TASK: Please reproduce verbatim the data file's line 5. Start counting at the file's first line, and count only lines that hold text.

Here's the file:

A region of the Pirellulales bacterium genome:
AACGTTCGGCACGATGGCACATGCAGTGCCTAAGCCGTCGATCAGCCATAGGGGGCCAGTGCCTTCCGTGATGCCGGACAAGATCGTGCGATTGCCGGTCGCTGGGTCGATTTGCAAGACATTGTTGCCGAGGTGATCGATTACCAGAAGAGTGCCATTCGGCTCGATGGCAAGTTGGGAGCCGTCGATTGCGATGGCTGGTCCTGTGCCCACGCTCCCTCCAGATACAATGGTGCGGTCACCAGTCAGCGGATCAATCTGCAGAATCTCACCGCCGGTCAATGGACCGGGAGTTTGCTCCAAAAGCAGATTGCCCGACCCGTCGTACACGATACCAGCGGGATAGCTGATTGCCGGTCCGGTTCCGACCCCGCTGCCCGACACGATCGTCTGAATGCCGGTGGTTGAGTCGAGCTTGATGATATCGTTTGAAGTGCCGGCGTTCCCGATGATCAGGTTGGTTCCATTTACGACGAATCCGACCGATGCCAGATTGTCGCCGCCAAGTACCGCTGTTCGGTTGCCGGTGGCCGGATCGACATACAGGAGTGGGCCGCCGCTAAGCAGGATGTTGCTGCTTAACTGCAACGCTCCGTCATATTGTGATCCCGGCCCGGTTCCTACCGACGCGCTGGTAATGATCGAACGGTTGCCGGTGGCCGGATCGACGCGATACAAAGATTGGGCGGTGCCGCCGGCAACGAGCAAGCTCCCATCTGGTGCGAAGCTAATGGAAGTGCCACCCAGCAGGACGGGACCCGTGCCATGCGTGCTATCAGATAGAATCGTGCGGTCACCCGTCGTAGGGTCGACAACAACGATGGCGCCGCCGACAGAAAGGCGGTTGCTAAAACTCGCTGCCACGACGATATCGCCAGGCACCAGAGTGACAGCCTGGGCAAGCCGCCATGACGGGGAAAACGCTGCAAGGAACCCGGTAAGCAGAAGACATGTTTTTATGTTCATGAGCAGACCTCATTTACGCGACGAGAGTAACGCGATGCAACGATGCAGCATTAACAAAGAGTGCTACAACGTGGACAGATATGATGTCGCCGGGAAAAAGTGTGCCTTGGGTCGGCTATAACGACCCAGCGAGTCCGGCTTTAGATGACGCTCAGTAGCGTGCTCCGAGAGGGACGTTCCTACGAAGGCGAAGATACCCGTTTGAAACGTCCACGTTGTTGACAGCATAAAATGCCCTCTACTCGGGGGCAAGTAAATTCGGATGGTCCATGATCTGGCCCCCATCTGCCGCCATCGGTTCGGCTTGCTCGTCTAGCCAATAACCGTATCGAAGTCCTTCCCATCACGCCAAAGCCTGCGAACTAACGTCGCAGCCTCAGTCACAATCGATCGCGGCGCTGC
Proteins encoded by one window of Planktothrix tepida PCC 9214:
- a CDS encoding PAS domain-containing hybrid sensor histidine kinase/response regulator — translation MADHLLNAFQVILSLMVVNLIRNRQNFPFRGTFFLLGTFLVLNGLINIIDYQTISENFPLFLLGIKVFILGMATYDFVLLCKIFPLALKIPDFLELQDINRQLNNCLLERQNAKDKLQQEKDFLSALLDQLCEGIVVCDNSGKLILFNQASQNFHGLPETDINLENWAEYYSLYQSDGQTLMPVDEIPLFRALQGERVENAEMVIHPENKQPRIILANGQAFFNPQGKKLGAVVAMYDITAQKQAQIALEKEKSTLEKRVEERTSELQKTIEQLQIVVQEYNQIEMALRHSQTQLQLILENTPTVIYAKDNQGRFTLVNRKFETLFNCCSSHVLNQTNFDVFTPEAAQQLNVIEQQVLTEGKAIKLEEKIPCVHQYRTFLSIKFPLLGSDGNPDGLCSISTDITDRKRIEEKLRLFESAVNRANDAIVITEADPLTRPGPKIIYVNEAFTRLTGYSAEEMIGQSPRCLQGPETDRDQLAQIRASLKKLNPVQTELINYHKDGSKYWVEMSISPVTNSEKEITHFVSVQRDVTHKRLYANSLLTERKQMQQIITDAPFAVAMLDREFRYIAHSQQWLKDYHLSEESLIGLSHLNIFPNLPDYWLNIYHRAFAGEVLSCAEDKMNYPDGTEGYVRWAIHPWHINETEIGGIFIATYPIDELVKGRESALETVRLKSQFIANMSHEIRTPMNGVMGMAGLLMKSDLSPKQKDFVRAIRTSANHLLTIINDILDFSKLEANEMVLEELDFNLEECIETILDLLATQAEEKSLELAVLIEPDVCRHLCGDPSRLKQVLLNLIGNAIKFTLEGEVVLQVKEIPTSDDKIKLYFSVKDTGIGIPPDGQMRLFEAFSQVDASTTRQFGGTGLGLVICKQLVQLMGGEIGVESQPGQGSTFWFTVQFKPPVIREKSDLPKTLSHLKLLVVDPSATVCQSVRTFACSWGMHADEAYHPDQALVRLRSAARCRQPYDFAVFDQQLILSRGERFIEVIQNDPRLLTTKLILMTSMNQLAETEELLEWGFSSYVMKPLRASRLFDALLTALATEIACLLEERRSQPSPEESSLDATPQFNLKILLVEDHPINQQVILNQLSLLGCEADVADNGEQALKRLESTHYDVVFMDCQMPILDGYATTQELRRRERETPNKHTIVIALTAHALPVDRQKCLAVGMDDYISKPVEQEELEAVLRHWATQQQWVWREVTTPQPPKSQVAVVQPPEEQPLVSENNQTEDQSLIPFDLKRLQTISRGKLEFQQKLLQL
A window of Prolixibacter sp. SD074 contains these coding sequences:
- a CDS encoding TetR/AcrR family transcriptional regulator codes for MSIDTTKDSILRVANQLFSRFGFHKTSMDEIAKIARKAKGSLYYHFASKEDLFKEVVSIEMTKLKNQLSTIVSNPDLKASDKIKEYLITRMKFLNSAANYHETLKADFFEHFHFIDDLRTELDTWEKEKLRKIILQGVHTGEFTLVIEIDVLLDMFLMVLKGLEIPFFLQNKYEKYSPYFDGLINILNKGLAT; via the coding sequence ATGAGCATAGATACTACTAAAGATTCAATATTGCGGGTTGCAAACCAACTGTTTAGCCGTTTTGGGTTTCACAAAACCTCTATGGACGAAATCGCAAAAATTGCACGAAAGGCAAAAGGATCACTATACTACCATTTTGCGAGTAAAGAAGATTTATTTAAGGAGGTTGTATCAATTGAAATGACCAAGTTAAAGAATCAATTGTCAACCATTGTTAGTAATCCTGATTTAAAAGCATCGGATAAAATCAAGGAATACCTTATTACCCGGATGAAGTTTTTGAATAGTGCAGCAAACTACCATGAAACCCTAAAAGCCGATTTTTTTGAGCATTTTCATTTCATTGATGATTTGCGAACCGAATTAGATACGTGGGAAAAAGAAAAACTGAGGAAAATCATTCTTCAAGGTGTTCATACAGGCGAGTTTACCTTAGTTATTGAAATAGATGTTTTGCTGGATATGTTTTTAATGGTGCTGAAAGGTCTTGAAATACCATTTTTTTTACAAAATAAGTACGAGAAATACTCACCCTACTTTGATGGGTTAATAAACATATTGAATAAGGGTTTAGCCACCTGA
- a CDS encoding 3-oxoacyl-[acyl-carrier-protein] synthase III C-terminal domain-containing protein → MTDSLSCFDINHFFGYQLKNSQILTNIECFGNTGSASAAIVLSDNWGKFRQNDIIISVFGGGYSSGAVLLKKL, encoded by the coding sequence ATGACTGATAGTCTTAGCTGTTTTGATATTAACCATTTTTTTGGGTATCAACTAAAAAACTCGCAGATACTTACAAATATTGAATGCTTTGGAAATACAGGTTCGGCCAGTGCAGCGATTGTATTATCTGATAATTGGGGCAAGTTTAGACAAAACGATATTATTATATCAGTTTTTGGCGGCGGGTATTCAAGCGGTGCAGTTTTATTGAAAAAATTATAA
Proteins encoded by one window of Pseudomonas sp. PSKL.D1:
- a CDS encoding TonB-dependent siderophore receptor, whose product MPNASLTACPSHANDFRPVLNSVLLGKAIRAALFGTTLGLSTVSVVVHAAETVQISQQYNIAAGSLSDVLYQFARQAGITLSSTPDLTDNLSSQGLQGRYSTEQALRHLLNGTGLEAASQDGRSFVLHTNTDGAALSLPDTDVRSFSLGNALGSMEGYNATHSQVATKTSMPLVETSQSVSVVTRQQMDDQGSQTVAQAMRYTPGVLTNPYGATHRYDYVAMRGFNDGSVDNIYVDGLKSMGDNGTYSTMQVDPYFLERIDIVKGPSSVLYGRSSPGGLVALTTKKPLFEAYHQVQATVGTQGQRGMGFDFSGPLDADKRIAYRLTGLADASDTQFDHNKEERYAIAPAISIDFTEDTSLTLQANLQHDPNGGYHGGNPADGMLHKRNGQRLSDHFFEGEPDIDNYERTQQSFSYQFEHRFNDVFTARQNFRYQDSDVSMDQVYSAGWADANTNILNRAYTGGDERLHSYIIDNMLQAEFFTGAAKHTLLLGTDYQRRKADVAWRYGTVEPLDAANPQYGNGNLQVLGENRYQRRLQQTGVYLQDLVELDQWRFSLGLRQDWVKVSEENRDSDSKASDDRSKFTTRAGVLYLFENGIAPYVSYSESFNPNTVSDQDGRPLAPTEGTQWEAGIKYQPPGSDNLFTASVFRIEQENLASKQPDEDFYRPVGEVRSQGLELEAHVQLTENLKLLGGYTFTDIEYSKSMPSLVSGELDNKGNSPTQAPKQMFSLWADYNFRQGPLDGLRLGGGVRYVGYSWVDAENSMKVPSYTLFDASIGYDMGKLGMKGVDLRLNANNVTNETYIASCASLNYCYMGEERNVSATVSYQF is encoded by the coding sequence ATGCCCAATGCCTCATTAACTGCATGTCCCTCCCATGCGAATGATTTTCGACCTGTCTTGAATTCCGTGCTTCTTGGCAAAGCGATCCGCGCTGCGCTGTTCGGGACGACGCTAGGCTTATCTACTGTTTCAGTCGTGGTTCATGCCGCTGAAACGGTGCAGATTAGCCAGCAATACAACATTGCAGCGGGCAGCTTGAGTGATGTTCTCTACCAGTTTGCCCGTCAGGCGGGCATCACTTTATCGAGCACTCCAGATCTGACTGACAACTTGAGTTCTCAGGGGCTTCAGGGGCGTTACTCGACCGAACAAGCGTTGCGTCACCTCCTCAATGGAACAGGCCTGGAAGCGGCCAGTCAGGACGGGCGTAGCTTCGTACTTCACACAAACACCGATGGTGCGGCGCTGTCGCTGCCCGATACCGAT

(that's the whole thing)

A window of Prolixibacter sp. SD074 contains these coding sequences: